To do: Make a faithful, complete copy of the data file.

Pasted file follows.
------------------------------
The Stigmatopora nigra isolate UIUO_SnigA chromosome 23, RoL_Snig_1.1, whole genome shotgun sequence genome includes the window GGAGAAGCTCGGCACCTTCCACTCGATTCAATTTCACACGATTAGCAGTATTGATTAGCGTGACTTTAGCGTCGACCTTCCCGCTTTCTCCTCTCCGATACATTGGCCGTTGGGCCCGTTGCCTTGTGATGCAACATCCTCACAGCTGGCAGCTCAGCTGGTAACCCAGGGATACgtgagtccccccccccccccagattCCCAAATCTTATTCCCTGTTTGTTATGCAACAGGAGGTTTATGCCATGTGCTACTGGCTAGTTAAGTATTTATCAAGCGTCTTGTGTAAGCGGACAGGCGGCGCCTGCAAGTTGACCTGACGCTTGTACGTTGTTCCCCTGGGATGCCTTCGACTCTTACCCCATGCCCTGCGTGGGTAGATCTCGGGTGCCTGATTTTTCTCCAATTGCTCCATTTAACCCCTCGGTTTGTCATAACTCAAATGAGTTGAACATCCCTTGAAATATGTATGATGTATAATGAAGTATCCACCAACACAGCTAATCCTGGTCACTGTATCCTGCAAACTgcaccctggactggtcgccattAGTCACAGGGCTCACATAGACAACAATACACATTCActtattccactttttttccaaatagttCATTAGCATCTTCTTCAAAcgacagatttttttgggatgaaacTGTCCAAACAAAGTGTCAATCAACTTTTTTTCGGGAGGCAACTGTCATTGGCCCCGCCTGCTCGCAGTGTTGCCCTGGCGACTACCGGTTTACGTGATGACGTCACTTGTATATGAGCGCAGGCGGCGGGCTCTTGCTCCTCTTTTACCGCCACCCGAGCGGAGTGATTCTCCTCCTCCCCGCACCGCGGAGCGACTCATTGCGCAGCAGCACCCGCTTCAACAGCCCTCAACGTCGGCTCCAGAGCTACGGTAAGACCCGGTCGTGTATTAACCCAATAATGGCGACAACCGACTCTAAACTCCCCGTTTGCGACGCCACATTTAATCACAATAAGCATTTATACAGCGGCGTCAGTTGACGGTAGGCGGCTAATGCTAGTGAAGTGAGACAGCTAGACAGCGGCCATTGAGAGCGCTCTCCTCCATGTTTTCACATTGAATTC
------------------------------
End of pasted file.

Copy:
The Stigmatopora nigra isolate UIUO_SnigA chromosome 23, RoL_Snig_1.1, whole genome shotgun sequence genome includes the window GGAGAAGCTCGGCACCTTCCACTCGATTCAATTTCACACGATTAGCAGTATTGATTAGCGTGACTTTAGCGTCGACCTTCCCGCTTTCTCCTCTCCGATACATTGGCCGTTGGGCCCGTTGCCTTGTGATGCAACATCCTCACAGCTGGCAGCTCAGCTGGTAACCCAGGGATACgtgagtccccccccccccccagattCCCAAATCTTATTCCCTGTTTGTTATGCAACAGGAGGTTTATGCCATGTGCTACTGGCTAGTTAAGTATTTATCAAGCGTCTTGTGTAAGCGGACAGGCGGCGCCTGCAAGTTGACCTGACGCTTGTACGTTGTTCCCCTGGGATGCCTTCGACTCTTACCCCATGCCCTGCGTGGGTAGATCTCGGGTGCCTGATTTTTCTCCAATTGCTCCATTTAACCCCTCGGTTTGTCATAACTCAAATGAGTTGAACATCCCTTGAAATATGTATGATGTATAATGAAGTATCCACCAACACAGCTAATCCTGGTCACTGTATCCTGCAAACTgcaccctggactggtcgccattAGTCACAGGGCTCACATAGACAACAATACACATTCActtattccactttttttccaaatagttCATTAGCATCTTCTTCAAAcgacagatttttttgggatgaaacTGTCCAAACAAAGTGTCAATCAACTTTTTTTCGGGAGGCAACTGTCATTGGCCCCGCCTGCTCGCAGTGTTGCCCTGGCGACTACCGGTTTACGTGATGACGTCACTTGTATATGAGCGCAGGCGGCGGGCTCTTGCTCCTCTTTTACCGCCACCCGAGCGGAGTGATTCTCCTCCTCCCCGCACCGCGGAGCGACTCATTGCGCAGCAGCACCCGCTTCAACAGCCCTCAACGTCGGCTCCAGAGCTACGGTAAGACCCGGTCGTGTATTAACCCAATAATGGCGACAACCGACTCTAAACTCCCCGTTTGCGACGCCACATTTAATCACAATAAGCATTTATACAGCGGCGTCAGTTGACGGTAGGCGGCTAATGCTAGTGAAGTGAGACAGCTAGACAGCGGCCATTGAGAGCGCTCTCCTCCATGTTTTCACATTGAATTC